As we wait to see whether New Jersey will implement a 5-cent fee on every paper and plastic bag given to shoppers, several municipalities are already underway with either charging for these items or doing away with them altogether.

In Monmouth Beach, it's the first summer for a ban on merchants distributing single-use plastics such as straws and bags.

Mark Cohen, chair of the borough's environmental commission, said while it's too early to tell whether the move is having an impact on the amount of trash left on the shore and making its way into the water, there's already a palpable change in mindset.

"We want to be environmentally aware," Cohen said. "We want to make people just more conscious of how they dispose of these items."

The borough's ban, which took effect in June, may be the most comprehensive in the state.

In Long Beach, Jersey City and Hoboken, bans address single-use plastic bags only. Plastic bags can be distributed in Longport and Ventnor, as long as consumers pay a small fee. A fee for plastic bags is on hold in Teaneck until Gov. Phil Murphy decides whether to sign a fee into law statewide.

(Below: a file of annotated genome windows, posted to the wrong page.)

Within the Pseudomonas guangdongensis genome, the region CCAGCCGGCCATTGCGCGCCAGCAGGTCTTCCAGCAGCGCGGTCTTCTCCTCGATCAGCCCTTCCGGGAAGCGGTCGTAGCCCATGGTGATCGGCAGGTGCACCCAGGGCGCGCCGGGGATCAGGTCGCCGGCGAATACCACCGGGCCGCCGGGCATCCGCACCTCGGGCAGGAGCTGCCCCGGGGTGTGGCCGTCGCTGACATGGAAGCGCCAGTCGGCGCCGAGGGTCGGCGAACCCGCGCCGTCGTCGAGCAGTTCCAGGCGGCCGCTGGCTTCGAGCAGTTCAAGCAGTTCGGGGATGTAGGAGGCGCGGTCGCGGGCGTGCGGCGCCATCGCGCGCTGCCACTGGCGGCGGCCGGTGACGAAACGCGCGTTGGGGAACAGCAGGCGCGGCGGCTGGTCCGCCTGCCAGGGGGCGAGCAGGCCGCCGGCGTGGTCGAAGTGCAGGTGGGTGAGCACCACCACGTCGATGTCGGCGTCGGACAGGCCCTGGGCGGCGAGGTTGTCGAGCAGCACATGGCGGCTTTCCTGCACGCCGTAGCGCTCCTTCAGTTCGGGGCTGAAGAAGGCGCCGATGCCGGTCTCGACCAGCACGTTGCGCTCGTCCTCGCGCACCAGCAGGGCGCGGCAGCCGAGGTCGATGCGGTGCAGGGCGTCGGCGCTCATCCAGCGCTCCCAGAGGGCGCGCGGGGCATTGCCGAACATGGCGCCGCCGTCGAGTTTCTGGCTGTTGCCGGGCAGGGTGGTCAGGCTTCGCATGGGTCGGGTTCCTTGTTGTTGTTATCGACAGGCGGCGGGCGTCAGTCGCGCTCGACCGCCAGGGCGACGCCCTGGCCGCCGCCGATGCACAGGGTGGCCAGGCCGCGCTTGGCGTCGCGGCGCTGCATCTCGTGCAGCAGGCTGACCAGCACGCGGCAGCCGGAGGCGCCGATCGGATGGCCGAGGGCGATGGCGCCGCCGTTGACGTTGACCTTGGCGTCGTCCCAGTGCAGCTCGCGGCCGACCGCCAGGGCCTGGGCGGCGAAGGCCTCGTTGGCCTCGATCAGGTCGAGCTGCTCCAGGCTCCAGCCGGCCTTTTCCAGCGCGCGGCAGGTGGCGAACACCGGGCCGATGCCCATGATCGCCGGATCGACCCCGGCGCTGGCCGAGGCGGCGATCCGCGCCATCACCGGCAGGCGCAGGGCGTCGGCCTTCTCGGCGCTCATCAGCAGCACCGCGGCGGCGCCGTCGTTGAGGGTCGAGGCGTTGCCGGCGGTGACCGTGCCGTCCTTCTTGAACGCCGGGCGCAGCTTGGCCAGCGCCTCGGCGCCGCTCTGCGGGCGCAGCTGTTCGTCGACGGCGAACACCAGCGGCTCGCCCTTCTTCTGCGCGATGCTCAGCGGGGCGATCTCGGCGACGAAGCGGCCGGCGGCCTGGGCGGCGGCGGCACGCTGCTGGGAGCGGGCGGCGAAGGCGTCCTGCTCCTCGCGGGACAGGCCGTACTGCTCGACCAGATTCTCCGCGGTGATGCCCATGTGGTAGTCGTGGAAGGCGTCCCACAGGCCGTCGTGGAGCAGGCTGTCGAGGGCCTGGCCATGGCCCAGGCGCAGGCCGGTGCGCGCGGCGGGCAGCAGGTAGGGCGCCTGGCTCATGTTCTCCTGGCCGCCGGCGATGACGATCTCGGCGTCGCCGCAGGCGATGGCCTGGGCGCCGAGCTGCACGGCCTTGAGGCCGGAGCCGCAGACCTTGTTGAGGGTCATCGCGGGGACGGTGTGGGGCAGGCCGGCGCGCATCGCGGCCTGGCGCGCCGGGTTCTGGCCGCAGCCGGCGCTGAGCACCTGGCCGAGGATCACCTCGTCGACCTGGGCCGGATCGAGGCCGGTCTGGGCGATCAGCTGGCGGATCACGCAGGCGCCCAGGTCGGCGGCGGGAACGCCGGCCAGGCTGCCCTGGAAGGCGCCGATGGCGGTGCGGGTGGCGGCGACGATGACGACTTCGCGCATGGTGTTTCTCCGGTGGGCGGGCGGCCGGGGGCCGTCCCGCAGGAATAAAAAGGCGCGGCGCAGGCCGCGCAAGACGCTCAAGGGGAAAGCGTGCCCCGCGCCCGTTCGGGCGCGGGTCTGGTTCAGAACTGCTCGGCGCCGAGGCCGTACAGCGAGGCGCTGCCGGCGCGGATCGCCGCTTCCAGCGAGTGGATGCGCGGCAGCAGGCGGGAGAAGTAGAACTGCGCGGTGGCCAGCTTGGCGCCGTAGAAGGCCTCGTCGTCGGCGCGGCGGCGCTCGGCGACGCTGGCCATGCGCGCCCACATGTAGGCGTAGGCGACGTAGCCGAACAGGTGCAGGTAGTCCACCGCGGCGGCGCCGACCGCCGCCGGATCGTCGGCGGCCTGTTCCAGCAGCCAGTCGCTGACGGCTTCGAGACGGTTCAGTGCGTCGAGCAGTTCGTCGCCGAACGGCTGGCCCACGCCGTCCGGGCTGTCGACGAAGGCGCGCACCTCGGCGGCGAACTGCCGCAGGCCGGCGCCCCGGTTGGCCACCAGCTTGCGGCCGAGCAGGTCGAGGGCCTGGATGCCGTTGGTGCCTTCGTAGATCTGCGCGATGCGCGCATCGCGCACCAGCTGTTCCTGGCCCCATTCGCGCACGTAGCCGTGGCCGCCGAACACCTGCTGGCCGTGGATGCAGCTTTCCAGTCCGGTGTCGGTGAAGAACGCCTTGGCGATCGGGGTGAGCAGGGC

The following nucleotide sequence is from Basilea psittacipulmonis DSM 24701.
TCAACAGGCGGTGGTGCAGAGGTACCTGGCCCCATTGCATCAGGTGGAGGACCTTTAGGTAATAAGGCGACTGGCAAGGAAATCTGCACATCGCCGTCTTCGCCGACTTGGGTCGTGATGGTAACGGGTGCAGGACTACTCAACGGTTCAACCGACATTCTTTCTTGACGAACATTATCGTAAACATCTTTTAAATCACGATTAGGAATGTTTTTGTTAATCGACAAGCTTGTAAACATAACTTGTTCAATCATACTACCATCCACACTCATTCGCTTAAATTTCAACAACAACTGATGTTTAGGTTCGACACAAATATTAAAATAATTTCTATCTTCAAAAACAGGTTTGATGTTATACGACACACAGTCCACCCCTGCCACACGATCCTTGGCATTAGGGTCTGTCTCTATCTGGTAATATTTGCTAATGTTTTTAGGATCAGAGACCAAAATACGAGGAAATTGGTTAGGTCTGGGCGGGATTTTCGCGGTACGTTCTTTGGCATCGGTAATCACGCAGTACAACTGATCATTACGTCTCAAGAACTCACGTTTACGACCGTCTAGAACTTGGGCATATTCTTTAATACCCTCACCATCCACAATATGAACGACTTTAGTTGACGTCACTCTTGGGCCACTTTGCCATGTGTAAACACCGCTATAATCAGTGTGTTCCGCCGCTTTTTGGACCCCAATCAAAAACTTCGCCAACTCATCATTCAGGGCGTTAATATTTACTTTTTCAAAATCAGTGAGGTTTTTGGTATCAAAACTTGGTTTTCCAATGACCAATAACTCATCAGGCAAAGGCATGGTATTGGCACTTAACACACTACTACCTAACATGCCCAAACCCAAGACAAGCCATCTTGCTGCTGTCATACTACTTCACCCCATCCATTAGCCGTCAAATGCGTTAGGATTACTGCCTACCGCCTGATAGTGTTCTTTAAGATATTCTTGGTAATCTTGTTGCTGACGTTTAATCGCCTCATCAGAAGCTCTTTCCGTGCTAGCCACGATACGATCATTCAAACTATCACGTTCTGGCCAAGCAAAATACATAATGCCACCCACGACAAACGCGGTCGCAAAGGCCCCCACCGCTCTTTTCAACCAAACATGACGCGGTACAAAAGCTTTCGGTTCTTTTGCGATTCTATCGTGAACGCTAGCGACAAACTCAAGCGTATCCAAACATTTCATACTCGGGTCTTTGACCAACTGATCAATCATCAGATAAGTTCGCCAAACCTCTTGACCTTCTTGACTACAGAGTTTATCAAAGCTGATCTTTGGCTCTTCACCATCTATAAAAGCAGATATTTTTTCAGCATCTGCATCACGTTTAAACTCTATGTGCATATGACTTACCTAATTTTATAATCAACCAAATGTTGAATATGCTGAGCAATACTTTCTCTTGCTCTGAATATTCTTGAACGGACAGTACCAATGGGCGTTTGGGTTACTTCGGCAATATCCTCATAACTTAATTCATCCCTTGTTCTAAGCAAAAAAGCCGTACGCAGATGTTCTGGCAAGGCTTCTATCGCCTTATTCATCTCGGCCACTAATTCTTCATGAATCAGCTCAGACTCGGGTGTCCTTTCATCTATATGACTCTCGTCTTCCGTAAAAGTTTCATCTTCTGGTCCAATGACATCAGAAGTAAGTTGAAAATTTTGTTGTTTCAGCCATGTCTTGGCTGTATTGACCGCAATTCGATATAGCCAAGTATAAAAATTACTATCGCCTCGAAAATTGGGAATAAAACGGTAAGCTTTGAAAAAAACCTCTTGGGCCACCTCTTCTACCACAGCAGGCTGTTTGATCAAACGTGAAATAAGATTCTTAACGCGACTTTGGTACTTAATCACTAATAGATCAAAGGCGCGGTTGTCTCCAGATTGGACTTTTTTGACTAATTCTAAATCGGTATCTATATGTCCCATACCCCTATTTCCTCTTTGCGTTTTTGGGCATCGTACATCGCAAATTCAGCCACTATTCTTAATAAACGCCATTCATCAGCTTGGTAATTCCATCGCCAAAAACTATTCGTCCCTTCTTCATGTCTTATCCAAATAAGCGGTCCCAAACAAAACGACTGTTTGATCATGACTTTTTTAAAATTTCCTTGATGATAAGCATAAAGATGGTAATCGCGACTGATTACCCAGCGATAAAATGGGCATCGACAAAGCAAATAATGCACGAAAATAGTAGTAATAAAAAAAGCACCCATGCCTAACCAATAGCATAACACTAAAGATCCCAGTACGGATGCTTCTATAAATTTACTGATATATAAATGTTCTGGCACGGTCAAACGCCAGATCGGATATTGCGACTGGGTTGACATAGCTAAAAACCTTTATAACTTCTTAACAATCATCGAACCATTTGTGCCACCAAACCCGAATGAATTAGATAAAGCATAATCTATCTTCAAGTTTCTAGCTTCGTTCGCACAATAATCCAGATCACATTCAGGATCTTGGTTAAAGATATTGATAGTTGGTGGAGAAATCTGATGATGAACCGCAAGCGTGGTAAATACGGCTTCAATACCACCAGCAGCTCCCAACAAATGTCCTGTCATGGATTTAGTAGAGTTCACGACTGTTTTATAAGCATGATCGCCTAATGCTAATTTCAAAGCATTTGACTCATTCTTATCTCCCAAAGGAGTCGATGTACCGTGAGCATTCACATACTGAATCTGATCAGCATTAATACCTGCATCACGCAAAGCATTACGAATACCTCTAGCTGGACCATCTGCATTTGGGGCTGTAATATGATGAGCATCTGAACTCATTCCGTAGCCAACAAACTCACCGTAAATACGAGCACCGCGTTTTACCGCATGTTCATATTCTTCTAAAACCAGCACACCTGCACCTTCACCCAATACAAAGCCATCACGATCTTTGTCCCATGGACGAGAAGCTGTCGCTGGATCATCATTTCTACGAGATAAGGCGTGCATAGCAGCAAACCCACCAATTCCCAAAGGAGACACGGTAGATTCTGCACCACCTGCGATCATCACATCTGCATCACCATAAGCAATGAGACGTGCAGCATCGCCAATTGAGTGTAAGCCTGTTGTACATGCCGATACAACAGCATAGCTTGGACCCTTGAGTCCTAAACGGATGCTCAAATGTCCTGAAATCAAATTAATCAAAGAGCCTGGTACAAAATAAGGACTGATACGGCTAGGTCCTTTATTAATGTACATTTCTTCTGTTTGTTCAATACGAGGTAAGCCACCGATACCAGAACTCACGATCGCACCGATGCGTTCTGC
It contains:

In a year or so, merchants in Atlantic County parks will be fined if they provide single-use plastic bags to customers. Until then, officials will be handing out warnings.

In Stafford, a ban on plastic bags is expected to take effect in August. Businesses in Belmar have been told that plastic bags must be out of the picture come May 2019.

Brynn Horner, a manager at Exit 98 Boutique on the Belmar boardwalk, said the staff is in support of protecting the environment, but the change will a pose a financial issue for the business.

"We are a summer boutique, so we're only open a few months out of the year," Horner said. "Having to get, say, paper bags or something else is definitely going to be more expensive."

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